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Published on Jun 3, 2011
This old ballad is the first cousin of the St. James Infirmary Blues. In its own way it holds the same position in relationship to the cowboy songs that St. James does to blues. Sad, touching and tough it reflects the true romanticism of the boys who ride the horses. Without being a blues it has all the punch and cyclone bitter hurt of a rough profession. All cowboy songs are done to one gait or another of a horse. As you can feel the ship and the sea in sailor ballads, here you can feel the horse.
As I walked out in the streets of Laredo, I walked out in Laredo one day, I spied a young cowboy all wrapped in white linen, Wrapped in bright linen and cold as the clay.
"I see by your outfit that you are a cowboy", These words he did say as I boldly stepped by, "Come sit down beside me and hear my sad story, Got shot in the breast and I know I must die."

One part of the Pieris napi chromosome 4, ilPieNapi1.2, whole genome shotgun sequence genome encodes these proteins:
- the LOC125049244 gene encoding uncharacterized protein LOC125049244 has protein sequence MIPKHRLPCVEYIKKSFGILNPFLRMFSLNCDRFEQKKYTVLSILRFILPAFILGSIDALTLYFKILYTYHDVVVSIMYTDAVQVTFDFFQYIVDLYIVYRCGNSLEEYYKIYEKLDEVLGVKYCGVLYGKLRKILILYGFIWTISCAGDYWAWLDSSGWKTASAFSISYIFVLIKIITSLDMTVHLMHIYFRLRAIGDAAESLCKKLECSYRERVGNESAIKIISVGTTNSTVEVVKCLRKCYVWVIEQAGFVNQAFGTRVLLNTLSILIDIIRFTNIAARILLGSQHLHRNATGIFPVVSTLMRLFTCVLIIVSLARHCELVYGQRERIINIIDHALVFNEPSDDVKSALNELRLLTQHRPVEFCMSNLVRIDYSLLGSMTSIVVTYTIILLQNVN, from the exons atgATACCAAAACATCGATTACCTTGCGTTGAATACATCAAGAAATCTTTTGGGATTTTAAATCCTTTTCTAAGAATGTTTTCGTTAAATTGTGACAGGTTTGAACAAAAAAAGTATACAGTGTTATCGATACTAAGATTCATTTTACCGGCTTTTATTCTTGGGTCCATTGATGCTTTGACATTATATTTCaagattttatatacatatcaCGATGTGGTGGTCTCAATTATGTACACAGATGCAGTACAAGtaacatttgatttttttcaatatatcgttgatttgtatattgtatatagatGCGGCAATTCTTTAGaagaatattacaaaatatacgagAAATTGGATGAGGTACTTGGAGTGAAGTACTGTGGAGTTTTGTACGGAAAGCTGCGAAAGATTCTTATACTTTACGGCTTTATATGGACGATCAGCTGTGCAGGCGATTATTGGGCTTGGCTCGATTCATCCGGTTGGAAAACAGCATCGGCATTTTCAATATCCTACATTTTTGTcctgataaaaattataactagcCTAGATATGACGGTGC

"It was once in the saddle I used to go dashing, Once in the saddle I used to go gay, Well, I first took to drinkin' and then to card- playin', Got shot in the breast and I'm dyin' today.
"Get sixteen cowboys to carry my coffin, Seven pretty ladies to sing me a song, Put a good bronc tiger on board of my coffin, Raise hell as you carry me along.
"Put the red, red roses all over my coffin, Put the red, red roses all over my pall, Put the red. red roses all over my coffin, Roses to deaden the clods as they fall.
"Go get me a cup, a cup of cold water, To cool my parched lips," the cowboy then said, Before I'd returned his soul had departed, He'd gone to the roundup; the cowboy was dead.l
We played the fife lowly, we beat the drum slowly, Played the dead march as we carried him along, For we all loved that cowboy, so brave, young and handsome, We all loved our comrade although he'd done wrong.